Up at 4.00am for 6.15am start at Camden Haven. Forecast on Meteye was for strong northerlies. Winds turned out to be variable and often on the nose at about 5knots so progress was a bit slow. The day warmed up and I cooked. Then the Thai from last night wanted to exit but had to stay there for another 2 hrs of discomfort. Into Crowdy Head, a fabulously easy harbour and ramp after 4hrs 15mins and 26.5km on the log
Back to Port for the final official work where the kayak with its sail up at the markets attracted signatures. Apparently crowds were down to less than a third due to the heat. Finally a few photos on the water with a storm looming and then back to camp to see how everything worked in the rain. All good. The support crew is happy. Last effort, at Wooli, the support crew accrual said a rude word. Sure we had a bit of rain but it was only between 2 and 3 inches. Sure the mattress soaked up the leaks but I did put a space blanket over it so she didn’t have to lay in a puddle. Sure the floor might have been muddy and water was flowing down the sides of the gazebo and across the ground, but my back pack was soaking up most of it. Sure the umbrella blew away and turned upside down but I did then tie it down. But to swear…..
Lyn Very early start, up at 4.00am. We have to be at a 1.00pm flotilla event for the local Climate Change group, waiting until then to head onto the next leg is fraught with trouble as a southerly is predicted. So the decision has been made to set out really early and paddle to Crowdy Head, arrival time at Crowdy is estimated at approx. 11.00am. This will give us time to be back for the event. This is a risk but hey Steve is all about risks and he says. “This is hardly a risk.”
As an aside I am pleased to report that the beast and I are now comfortable driving up onto footpaths, navigating through large boulders, in search of close access to beaches to load the kayak, and reversing down boat ramps is a piece of cake.
6.10 Camden Haven – What an exquisite morning. Just a wisp of breeze, calm seas and the sun is sneaking over the craggy rocks of the break wall. Steve is ready to shove off the beach, as he heads towards the bar crossing a lone dolphin appears and accompanies him out of the Harbour. It’s special to share these mornings on our journey.
While Steve explores the ocean and interesting sightings along his journey, so do I on shore as I explore the many and varied coastal towns that I encounter. The towns or villages are similar in many ways yet varied and unique in their own way. There are often two parts to these towns. The original beach houses, now dated but still in demand. Then there are the oversized and often overstated new beach getaways. Then there are the towns where both are mixed together in harmony. Perhaps these towns are a metaphor for life itself?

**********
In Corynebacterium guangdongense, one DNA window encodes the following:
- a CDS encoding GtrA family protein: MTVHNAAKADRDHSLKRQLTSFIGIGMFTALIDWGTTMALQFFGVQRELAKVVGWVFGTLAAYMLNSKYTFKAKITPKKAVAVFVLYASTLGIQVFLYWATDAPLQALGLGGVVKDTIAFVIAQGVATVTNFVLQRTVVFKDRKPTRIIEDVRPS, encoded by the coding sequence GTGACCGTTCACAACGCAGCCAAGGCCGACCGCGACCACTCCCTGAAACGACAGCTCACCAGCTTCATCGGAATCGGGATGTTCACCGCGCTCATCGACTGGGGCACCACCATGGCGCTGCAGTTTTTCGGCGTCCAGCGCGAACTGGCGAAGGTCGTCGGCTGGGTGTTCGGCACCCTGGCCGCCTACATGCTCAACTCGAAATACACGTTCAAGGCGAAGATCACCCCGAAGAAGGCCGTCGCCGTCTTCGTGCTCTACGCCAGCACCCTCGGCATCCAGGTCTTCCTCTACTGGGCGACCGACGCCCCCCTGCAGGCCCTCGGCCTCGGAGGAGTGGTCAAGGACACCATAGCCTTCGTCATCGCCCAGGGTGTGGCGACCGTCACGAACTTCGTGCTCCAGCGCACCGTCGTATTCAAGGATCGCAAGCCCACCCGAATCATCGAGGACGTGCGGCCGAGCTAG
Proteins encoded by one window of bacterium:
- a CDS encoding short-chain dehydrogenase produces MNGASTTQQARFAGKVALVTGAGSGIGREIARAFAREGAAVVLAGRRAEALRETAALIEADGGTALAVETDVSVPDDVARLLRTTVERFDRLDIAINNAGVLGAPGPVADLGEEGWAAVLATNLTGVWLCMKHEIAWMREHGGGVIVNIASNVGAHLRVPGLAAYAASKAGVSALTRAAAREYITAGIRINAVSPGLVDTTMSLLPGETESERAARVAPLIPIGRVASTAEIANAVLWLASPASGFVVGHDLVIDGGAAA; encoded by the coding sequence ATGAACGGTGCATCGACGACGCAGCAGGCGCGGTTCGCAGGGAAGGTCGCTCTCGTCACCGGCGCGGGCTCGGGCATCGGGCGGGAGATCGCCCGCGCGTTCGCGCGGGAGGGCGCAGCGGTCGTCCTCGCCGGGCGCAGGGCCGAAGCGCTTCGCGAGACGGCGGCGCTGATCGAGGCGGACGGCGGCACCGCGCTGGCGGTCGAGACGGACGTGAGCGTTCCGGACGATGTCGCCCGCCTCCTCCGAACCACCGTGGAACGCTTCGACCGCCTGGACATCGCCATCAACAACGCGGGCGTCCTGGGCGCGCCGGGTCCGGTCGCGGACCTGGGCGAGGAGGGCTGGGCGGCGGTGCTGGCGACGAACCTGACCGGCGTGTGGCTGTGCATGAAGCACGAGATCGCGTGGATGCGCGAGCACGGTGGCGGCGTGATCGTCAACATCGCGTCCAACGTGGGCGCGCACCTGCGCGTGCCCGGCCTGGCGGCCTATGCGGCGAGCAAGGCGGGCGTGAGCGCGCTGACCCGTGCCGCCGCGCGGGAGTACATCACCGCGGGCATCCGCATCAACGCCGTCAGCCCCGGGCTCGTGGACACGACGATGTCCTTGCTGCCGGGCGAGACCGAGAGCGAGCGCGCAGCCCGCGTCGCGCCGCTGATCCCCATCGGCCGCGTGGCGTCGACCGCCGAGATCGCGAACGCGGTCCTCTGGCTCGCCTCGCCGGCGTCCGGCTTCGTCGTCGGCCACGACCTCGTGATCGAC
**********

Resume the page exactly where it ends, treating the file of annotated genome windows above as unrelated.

8.30 I’m sitting in the shade of the Crowdy Head Lighthouse enjoying my morning tea. Steve is due to radio in at 9.00. What a place for a cuppa! Not another soul around, only a friendly young magpie wanting to keep me company. It begins to sing and moves closer and closer. After a short while two more magpies join us; they also begin to sing. They remind me of my sister who loves magpies and has many who visit her home. I manage to take their photo, they are not shy at all.
The ever present black helicopter appears above us, it circles the Lighthouse searching both the southern and northern bays each side, satisfied it moves on.
Steve calls in and the wind has turned more south and he is not making the miles he had hoped for. He says he will call again at 9.30, he does and then his next call is 10.00. He says he is getting close, so I head down to the Harbour. He comes into the Harbour at 10.30.
We head straight back to Port for our arranged meeting at the Westport markets with the Climate Change group, who are holding a stall. We arrive at 12.15; Steve sets up the kayak and it helps to attract people to the stall. The group are collecting signatures for the Climate Emergency Declaration.
After the markets it’s a final gathering on the water with various water craft and it’s farewell to Port Macquarie.
Thanks Port for all your help and the many signatures you have collected for the petition